For this exercise I had to find a photograph where the subject and the background were dark. I chose this picture for various reasons, the subject (my husband) was in shadow along with the wall behind him. However the sky and the ground he is standing on is quite bright. This meant when I was using the free select tool in GIMP I could easily see his outline! I have not done this sort of post processing before as I find the free select tool hard to control. I managed to use the free select tool and then increased the brightness and adjusted the curves slightly. Although the finished picture looks slightly unrealistic, where the shadow meet the shoes for example, for a first attempt I don’t think I have done too badly!
With regards to the issue of changing and editing photos, as I have said in previous posts for this picture all I have done is enhance what is already there, I have not removed anything or added anything. I would say in this particular case I have improved the picture as you can now see my husbands face. Photo editing software makes virtually anything possible. In the press there have been lots of stories concerning the editing of models faces and their bodies in order to sell products. In this case I am not altering the shape of his body I am merely brightening his image so it can be seen more clearly. In the case of editing models so that they appear even thinner their bodies appear quite unrealistic. As I have said before whilst it is important to consider how much editing I am prepared to justify it is also important to consider what the photo is to be used for. The model photographs I am referring to usually advertise beauty products and will be seen by women everywhere. If the photo of the model has been editing using software then you cannot be sure whether the product will work. On a more serious note it creates an unrealistic standard of beauty that women compare themselves too which can create much more serious problems. I feel it is time that this industry should see the harm that is it doing to the self esteem and health of women and cut down the photo-editing. The argument that the editing is art is not a convincing one for me as the photo is specifically aimed at selling.
Although I have altered the photograph of my husband I haven’t performed any editing of the kind I described above. If for any reason I did do that sort of editing of my photographs I would first consider what the photograph’s purpose was. In this case I am not trying to sell a beauty product, so I am happy with the editing I have done.
The next few exercises deals with the tricky question of photo editing. Most people will be aware of the controversy airbrushing models in adverts. Photo editing takes on many forms, so what is acceptable? Where is the line drawn? Are there certain cases where photo editing is acceptable and cases where it is not?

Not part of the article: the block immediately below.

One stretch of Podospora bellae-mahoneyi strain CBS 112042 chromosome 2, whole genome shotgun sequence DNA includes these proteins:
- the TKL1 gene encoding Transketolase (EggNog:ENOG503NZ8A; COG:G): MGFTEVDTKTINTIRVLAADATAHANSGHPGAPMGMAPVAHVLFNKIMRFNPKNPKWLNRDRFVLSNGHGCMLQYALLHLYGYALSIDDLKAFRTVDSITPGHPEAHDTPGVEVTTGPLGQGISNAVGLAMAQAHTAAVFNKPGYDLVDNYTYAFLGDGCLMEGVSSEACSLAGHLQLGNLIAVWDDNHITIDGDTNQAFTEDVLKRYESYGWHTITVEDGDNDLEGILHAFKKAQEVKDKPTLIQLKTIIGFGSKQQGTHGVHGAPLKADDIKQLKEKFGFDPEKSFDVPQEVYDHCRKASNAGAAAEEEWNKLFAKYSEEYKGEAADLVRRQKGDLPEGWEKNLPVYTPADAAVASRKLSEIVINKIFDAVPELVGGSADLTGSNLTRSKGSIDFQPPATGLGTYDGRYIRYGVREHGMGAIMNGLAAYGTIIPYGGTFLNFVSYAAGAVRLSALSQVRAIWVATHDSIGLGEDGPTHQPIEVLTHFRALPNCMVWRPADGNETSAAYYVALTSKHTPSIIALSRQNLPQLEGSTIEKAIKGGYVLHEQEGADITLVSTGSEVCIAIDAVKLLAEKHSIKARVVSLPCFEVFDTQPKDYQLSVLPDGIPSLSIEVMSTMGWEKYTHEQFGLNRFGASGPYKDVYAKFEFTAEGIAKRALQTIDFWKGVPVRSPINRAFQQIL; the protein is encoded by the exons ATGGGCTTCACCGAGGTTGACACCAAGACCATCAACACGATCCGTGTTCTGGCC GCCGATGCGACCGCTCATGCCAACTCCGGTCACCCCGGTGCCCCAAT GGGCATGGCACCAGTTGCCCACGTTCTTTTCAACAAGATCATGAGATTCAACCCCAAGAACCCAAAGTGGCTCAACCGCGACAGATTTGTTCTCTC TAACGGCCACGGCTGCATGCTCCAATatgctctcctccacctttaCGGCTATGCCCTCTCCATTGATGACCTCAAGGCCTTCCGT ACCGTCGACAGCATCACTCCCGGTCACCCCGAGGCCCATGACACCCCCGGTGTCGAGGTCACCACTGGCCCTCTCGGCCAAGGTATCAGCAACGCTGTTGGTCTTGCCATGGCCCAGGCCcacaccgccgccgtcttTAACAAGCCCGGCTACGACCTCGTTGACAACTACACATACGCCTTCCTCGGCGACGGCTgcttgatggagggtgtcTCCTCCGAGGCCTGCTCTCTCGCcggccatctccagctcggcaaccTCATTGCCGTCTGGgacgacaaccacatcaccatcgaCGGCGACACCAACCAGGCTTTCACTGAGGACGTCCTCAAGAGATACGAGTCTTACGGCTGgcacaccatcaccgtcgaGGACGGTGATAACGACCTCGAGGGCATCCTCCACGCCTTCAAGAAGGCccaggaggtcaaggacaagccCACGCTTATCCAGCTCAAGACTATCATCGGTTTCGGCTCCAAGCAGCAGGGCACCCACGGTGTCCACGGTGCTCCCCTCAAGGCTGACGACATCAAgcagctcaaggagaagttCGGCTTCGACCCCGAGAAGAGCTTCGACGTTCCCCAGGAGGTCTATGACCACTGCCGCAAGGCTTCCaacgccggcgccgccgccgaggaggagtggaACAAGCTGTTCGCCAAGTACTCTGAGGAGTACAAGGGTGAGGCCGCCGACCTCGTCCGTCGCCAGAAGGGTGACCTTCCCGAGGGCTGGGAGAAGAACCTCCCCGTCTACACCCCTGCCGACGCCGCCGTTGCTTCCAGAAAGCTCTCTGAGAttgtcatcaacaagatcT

In this exercise I will be editing two photographs. One has some dust specks and another has polygon or lens flare. There are a number of tools in photo editing software to deal with these. The tool I use most often is the clone stamp tool.
Here is the photo with the dust speck and some shadows in the corner.
Here is the ‘corrected’ photograph.
It may seem that that this fairly innocent editing. After all the dust speck was not part of the scene that I was photographing so removing it reveals the ‘truth’ of the scene. I was not doing the more extreme end of photo editing by adding another mountain or forest that was not originally part of the scene. However I did change the photo. So it could be argued that I changed the truth of the photograph of which the dust speck was a part. The question of whether the removal of an artefact from the picture changes the content cannot be answered without also considering the purpose of the photograph. On a purely basic level removing the artefacts, dust specks does change the picture as the pixels in the picture at that particular spot have been altered. Whether this should be altered is another question where the purpose of the photograph should be taken into account. This photograph depicts a landscape shot of Derwent water in the Lake District. My reason for taking the photograph was that the scene was an attractive one so the purpose of the photograph was purely decorative. For this reason I do not regard the removal of dust specks, in this case, to alter the integrity of the picture since the purpose of the picture is a decorative one. However another purpose of the photograph is to depict an actual place so I personally would be uneasy about adding things to the picture that were not there to start with. However I am not against using photography equipment and some post processing to uncover the inner beauty of the picture since all the elements of the picture exist already and the equipment is just enhancing them. I will not go into the question of using photo editing software on people, namely airbrushing, I will save this for a future post. I am concentrating on my own photographs at the moment.